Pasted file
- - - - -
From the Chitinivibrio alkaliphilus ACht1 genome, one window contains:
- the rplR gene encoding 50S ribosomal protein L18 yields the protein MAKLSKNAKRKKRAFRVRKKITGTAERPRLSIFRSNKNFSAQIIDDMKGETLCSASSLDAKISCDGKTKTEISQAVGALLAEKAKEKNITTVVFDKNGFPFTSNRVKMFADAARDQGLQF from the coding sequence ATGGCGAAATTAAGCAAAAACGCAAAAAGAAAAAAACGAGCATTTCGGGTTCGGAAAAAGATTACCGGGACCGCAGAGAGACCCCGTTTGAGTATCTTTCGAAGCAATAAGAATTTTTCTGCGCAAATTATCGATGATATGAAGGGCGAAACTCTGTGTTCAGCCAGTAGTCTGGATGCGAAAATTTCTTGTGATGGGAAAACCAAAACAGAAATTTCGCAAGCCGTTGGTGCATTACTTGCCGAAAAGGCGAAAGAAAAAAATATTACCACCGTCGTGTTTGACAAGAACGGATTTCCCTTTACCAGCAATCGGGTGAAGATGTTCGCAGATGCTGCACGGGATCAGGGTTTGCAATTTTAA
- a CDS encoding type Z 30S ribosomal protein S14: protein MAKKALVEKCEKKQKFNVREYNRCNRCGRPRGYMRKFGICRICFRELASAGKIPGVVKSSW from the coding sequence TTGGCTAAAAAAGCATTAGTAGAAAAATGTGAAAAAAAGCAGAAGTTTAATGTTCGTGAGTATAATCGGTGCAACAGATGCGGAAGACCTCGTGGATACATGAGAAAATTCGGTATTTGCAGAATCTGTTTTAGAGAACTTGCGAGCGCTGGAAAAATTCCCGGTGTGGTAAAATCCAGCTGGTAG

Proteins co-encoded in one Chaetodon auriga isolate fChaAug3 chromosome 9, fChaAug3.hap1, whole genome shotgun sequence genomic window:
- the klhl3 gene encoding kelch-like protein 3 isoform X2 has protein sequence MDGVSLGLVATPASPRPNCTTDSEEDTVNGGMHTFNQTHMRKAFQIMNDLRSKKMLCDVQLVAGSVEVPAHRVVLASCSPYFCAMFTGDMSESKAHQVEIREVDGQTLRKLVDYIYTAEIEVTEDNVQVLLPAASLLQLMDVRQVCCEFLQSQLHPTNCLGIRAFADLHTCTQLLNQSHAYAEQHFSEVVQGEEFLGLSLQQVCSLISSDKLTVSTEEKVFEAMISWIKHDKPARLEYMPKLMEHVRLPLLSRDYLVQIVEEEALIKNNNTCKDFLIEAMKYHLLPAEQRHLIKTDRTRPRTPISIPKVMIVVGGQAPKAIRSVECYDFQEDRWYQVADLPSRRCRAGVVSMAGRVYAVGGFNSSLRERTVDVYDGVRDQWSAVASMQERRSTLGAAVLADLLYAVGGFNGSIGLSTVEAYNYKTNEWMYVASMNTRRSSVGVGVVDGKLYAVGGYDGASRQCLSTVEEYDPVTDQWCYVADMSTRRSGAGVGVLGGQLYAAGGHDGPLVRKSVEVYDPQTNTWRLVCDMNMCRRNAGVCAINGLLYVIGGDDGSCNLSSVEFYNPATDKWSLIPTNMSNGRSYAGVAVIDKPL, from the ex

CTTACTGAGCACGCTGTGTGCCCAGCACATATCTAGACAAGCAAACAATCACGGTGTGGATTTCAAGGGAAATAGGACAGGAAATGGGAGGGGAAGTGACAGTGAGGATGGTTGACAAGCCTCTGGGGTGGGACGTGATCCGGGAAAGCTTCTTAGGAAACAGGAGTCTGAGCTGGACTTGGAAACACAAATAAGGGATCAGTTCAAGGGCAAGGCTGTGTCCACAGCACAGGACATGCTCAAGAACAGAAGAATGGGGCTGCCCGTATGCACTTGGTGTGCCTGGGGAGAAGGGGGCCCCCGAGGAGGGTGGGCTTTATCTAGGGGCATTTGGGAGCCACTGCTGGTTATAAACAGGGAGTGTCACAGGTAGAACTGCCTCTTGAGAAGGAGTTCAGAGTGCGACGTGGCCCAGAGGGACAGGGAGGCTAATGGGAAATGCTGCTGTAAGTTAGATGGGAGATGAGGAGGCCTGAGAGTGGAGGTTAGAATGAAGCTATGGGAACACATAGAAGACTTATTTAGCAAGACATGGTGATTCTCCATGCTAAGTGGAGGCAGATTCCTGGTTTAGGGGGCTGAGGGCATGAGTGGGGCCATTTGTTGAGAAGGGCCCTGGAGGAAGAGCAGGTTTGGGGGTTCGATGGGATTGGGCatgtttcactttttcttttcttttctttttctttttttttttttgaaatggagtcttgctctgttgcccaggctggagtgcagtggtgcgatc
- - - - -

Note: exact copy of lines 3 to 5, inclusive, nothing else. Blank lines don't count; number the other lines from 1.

- a CDS encoding type Z 30S ribosomal protein S14: protein MAKKALVEKCEKKQKFNVREYNRCNRCGRPRGYMRKFGICRICFRELASAGKIPGVVKSSW from the coding sequence TTGGCTAAAAAAGCATTAGTAGAAAAATGTGAAAAAAAGCAGAAGTTTAATGTTCGTGAGTATAATCGGTGCAACAGATGCGGAAGACCTCGTGGATACATGAGAAAATTCGGTATTTGCAGAATCTGTTTTAGAGAACTTGCGAGCGCTGGAAAAATTCCCGGTGTGGTAAAATCCAGCTGGTAG

Proteins co-encoded in one Chaetodon auriga isolate fChaAug3 chromosome 9, fChaAug3.hap1, whole genome shotgun sequence genomic window:
- the klhl3 gene encoding kelch-like protein 3 isoform X2 has protein sequence MDGVSLGLVATPASPRPNCTTDSEEDTVNGGMHTFNQTHMRKAFQIMNDLRSKKMLCDVQLVAGSVEVPAHRVVLASCSPYFCAMFTGDMSESKAHQVEIREVDGQTLRKLVDYIYTAEIEVTEDNVQVLLPAASLLQLMDVRQVCCEFLQSQLHPTNCLGIRAFADLHTCTQLLNQSHAYAEQHFSEVVQGEEFLGLSLQQVCSLISSDKLTVSTEEKVFEAMISWIKHDKPARLEYMPKLMEHVRLPLLSRDYLVQIVEEEALIKNNNTCKDFLIEAMKYHLLPAEQRHLIKTDRTRPRTPISIPKVMIVVGGQAPKAIRSVECYDFQEDRWYQVADLPSRRCRAGVVSMAGRVYAVGGFNSSLRERTVDVYDGVRDQWSAVASMQERRSTLGAAVLADLLYAVGGFNGSIGLSTVEAYNYKTNEWMYVASMNTRRSSVGVGVVDGKLYAVGGYDGASRQCLSTVEEYDPVTDQWCYVADMSTRRSGAGVGVLGGQLYAAGGHDGPLVRKSVEVYDPQTNTWRLVCDMNMCRRNAGVCAINGLLYVIGGDDGSCNLSSVEFYNPATDKWSLIPTNMSNGRSYAGVAVIDKPL, from the ex